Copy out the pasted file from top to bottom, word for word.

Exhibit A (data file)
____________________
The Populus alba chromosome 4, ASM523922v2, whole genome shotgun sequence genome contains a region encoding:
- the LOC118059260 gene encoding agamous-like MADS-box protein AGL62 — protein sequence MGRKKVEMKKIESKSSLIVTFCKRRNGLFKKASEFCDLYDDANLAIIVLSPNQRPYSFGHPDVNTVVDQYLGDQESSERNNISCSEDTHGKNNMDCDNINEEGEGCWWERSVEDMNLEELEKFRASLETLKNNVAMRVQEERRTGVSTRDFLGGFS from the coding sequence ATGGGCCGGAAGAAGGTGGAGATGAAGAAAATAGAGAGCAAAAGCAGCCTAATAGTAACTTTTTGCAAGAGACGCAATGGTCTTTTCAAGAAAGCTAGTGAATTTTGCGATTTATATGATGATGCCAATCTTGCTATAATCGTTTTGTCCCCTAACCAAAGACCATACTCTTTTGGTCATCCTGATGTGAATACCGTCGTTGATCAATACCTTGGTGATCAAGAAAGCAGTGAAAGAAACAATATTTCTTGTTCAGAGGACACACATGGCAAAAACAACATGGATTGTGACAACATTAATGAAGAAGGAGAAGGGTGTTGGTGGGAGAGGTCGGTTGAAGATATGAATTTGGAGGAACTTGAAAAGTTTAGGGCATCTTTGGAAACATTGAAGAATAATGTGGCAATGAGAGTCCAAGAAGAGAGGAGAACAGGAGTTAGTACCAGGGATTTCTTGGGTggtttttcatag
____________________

The Populus alba chromosome 4, ASM523922v2, whole genome shotgun sequence genome contains a region encoding:
- the LOC118059260 gene encoding agamous-like MADS-box protein AGL62 — protein sequence MGRKKVEMKKIESKSSLIVTFCKRRNGLFKKASEFCDLYDDANLAIIVLSPNQRPYSFGHPDVNTVVDQYLGDQESSERNNISCSEDTHGKNNMDCDNINEEGEGCWWERSVEDMNLEELEKFRASLETLKNNVAMRVQEERRTGVSTRDFLGGFS from the coding sequence ATGGGCCGGAAGAAGGTGGAGATGAAGAAAATAGAGAGCAAAAGCAGCCTAATAGTAACTTTTTGCAAGAGACGCAATGGTCTTTTCAAGAAAGCTAGTGAATTTTGCGATTTATATGATGATGCCAATCTTGCTATAATCGTTTTGTCCCCTAACCAAAGACCATACTCTTTTGGTCATCCTGATGTGAATACCGTCGTTGATCAATACCTTGGTGATCAAGAAAGCAGTGAAAGAAACAATATTTCTTGTTCAGAGGACACACATGGCAAAAACAACATGGATTGTGACAACATTAATGAAGAAGGAGAAGGGTGTTGGTGGGAGAGGTCGGTTGAAGATATGAATTTGGAGGAACTTGAAAAGTTTAGGGCATCTTTGGAAACATTGAAGAATAATGTGGCAATGAGAGTCCAAGAAGAGAGGAGAACAGGAGTTAGTACCAGGGATTTCTTGGGTggtttttcatag